Tuesday, April 10, 2007

Oh to be in England, now that April's here ....















The weather has been gorgeous over Easter - unfortunately I've been pretty busy with paperwork and stuff that meant I didn't get out sketching.

I have to put mirror plates on some paintings tomorrow for a group exhibition at the local museum and deliver them on Friday.

There is a pastel exhibiton coming up soon with another group but I've had authorisation that coloured pencils are allowed so that means I can show some of the flowers I did in cp. That takes the pressure off a little and means I can get on with the big canvasses, series of seascapes and hopefully start the rivers and canals project :>)

I think I might treat myself to a nice big new A3 sketchbook for the rivers/canals project - I really do prefer to work a bit bigger. Buying art materials is fun :>) , I like to keep project research stuff together so I'll probably have a one small sketchbook and a large one - apart from any canvasses I do plein air.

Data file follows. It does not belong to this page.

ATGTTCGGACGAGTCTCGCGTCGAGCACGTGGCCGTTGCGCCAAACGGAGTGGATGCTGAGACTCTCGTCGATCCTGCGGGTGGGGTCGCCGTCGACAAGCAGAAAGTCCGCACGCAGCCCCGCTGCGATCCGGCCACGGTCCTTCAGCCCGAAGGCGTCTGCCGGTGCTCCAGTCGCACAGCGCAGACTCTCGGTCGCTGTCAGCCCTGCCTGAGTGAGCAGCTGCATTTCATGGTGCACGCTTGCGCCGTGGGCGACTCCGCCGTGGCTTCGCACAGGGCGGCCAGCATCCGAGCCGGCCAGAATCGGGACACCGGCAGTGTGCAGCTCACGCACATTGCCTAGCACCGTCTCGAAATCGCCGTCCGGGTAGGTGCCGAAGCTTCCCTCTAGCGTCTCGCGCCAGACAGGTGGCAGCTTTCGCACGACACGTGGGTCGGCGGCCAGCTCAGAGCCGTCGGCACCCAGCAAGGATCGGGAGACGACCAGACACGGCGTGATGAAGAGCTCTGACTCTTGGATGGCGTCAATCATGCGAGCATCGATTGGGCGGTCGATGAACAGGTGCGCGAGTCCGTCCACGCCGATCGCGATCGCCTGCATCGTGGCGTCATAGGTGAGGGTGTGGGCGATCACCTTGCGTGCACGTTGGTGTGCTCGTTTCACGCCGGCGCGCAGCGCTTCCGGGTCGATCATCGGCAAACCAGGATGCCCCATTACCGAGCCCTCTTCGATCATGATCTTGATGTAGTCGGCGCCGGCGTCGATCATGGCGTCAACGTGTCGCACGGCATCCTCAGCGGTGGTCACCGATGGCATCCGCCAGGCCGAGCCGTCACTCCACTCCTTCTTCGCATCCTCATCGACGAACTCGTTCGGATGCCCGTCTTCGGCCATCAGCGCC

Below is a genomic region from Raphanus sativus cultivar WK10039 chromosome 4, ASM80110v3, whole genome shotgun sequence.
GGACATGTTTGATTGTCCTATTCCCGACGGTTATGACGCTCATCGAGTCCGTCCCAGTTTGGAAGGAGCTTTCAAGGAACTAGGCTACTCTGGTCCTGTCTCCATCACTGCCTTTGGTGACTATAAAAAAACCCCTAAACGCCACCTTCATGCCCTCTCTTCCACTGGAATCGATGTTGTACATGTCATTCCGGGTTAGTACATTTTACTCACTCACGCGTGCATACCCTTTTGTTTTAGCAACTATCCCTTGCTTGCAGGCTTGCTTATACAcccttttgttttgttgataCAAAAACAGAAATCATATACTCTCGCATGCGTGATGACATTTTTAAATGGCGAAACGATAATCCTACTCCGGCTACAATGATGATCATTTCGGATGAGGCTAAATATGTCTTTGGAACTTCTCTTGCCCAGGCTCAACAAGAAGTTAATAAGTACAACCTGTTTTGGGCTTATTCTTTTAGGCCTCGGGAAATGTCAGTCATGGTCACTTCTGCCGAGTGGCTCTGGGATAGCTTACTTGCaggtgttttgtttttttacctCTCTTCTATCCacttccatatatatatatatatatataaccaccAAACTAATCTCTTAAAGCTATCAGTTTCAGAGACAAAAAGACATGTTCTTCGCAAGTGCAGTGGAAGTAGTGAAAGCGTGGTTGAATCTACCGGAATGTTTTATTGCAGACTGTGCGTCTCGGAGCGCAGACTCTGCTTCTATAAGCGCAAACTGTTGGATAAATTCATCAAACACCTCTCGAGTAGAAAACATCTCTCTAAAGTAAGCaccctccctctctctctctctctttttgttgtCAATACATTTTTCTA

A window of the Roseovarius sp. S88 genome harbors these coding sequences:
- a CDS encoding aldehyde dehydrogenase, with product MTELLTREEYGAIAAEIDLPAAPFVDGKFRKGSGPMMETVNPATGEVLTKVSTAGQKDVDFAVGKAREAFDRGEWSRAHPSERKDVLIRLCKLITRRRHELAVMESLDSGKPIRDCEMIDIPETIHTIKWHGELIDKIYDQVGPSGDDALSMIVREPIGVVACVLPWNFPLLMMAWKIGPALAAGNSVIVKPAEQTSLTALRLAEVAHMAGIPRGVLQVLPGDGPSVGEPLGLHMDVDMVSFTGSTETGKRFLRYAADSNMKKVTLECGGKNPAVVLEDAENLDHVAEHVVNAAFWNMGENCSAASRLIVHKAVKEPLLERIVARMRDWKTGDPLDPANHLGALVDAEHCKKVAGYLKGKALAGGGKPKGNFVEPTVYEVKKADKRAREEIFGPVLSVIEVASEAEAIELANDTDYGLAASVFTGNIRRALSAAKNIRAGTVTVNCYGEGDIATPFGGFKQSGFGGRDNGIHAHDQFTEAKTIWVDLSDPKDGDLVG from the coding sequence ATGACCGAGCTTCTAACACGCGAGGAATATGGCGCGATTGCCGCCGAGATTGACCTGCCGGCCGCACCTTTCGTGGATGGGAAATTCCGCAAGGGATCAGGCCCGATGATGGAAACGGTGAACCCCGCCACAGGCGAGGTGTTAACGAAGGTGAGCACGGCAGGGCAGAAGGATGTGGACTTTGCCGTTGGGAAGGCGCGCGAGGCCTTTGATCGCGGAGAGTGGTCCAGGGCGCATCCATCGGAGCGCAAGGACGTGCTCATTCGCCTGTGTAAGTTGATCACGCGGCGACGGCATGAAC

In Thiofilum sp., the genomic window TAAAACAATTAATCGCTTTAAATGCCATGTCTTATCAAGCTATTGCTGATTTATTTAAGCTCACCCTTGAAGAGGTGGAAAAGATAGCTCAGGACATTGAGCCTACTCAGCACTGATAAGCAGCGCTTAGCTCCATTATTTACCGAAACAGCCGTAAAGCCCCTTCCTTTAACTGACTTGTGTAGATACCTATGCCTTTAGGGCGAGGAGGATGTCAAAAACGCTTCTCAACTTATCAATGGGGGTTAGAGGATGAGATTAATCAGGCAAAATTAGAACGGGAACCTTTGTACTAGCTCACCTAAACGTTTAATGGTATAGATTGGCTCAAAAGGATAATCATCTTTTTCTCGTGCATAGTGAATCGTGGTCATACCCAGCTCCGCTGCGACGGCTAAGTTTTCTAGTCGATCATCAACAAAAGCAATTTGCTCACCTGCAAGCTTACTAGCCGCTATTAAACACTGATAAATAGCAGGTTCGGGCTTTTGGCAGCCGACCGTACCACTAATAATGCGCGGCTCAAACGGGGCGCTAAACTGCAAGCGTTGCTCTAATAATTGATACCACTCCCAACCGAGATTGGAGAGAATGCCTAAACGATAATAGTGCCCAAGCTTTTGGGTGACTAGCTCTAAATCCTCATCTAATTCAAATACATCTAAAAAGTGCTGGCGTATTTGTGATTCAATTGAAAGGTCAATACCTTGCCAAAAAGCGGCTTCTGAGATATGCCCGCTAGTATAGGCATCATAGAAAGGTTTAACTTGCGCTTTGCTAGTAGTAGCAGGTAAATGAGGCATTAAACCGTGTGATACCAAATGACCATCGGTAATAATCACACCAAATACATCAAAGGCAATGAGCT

The image above is digital - scanned watercolour doodles combined with fragments of poetry. For some reason I never did one for summer but did for winter and autumn, with appropriate fragments of words.

I remember studying Home Thoughts from Abroad, 'oh to be in England, now that April's there, when the lowest boughs on the brushwood sheaf, round the elm tree bole are in tiny leaf - in England now' - written by a homesick poet, Robert Browning in Italy, and deliberately saved to study in April by our teacher. I was living in Malta and of course it was already hot there - it meant a lot more reading it whilst living abroad, with slight twinges of homesickness :>)

Friday, April 06, 2007

long thin seascapes in coloured pencil

I need to do some more of the long thin seascapes in the Time and Tide series for a couple of galleries so I decided to have a play in coloured pencil from sketches and paintings done at the coast and the last one simply playing with colour and shapes and taking a different viewpoint - looking back at the land instead of out to sea or along the beach.
The majority of my seascapes look out at the sea as that's the view we commonly get - but looking back at the land from the water gives an interestingly different perspective. I must do more of these.